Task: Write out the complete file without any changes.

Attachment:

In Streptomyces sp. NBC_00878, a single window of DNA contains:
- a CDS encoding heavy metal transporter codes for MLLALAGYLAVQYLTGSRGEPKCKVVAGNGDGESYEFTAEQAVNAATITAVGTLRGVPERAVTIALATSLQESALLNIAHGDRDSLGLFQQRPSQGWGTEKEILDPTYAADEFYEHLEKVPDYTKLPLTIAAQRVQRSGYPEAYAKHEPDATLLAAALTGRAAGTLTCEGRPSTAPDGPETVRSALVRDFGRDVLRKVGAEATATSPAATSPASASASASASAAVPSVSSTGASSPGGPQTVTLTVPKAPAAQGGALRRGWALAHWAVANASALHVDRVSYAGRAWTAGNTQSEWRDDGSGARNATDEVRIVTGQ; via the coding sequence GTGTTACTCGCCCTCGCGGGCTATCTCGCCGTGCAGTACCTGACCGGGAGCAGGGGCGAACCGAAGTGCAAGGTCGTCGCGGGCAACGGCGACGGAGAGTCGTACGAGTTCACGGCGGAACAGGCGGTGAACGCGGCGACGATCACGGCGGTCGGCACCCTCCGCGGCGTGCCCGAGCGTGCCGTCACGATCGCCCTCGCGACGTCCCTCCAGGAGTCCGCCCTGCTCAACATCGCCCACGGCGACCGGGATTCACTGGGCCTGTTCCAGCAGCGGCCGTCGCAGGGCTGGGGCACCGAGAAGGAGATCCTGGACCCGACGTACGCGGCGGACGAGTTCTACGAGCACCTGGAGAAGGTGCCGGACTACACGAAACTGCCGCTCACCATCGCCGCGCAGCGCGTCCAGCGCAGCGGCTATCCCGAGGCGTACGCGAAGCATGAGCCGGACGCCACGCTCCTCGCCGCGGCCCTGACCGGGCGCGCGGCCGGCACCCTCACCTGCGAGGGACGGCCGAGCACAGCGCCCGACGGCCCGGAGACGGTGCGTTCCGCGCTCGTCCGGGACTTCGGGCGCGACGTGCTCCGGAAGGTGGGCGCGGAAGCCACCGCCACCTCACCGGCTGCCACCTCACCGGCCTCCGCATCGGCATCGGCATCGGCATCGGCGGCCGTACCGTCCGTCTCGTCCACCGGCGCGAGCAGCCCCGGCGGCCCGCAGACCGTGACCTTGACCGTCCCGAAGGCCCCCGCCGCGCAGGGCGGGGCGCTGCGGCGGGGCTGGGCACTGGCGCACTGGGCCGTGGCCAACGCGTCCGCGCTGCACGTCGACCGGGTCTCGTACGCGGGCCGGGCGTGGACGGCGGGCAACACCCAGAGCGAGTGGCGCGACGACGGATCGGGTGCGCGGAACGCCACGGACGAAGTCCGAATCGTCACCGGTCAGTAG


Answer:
In Streptomyces sp. NBC_00878, a single window of DNA contains:
- a CDS encoding heavy metal transporter codes for MLLALAGYLAVQYLTGSRGEPKCKVVAGNGDGESYEFTAEQAVNAATITAVGTLRGVPERAVTIALATSLQESALLNIAHGDRDSLGLFQQRPSQGWGTEKEILDPTYAADEFYEHLEKVPDYTKLPLTIAAQRVQRSGYPEAYAKHEPDATLLAAALTGRAAGTLTCEGRPSTAPDGPETVRSALVRDFGRDVLRKVGAEATATSPAATSPASASASASASAAVPSVSSTGASSPGGPQTVTLTVPKAPAAQGGALRRGWALAHWAVANASALHVDRVSYAGRAWTAGNTQSEWRDDGSGARNATDEVRIVTGQ; via the coding sequence GTGTTACTCGCCCTCGCGGGCTATCTCGCCGTGCAGTACCTGACCGGGAGCAGGGGCGAACCGAAGTGCAAGGTCGTCGCGGGCAACGGCGACGGAGAGTCGTACGAGTTCACGGCGGAACAGGCGGTGAACGCGGCGACGATCACGGCGGTCGGCACCCTCCGCGGCGTGCCCGAGCGTGCCGTCACGATCGCCCTCGCGACGTCCCTCCAGGAGTCCGCCCTGCTCAACATCGCCCACGGCGACCGGGATTCACTGGGCCTGTTCCAGCAGCGGCCGTCGCAGGGCTGGGGCACCGAGAAGGAGATCCTGGACCCGACGTACGCGGCGGACGAGTTCTACGAGCACCTGGAGAAGGTGCCGGACTACACGAAACTGCCGCTCACCATCGCCGCGCAGCGCGTCCAGCGCAGCGGCTATCCCGAGGCGTACGCGAAGCATGAGCCGGACGCCACGCTCCTCGCCGCGGCCCTGACCGGGCGCGCGGCCGGCACCCTCACCTGCGAGGGACGGCCGAGCACAGCGCCCGACGGCCCGGAGACGGTGCGTTCCGCGCTCGTCCGGGACTTCGGGCGCGACGTGCTCCGGAAGGTGGGCGCGGAAGCCACCGCCACCTCACCGGCTGCCACCTCACCGGCCTCCGCATCGGCATCGGCATCGGCATCGGCGGCCGTACCGTCCGTCTCGTCCACCGGCGCGAGCAGCCCCGGCGGCCCGCAGACCGTGACCTTGACCGTCCCGAAGGCCCCCGCCGCGCAGGGCGGGGCGCTGCGGCGGGGCTGGGCACTGGCGCACTGGGCCGTGGCCAACGCGTCCGCGCTGCACGTCGACCGGGTCTCGTACGCGGGCCGGGCGTGGACGGCGGGCAACACCCAGAGCGAGTGGCGCGACGACGGATCGGGTGCGCGGAACGCCACGGACGAAGTCCGAATCGTCACCGGTCAGTAG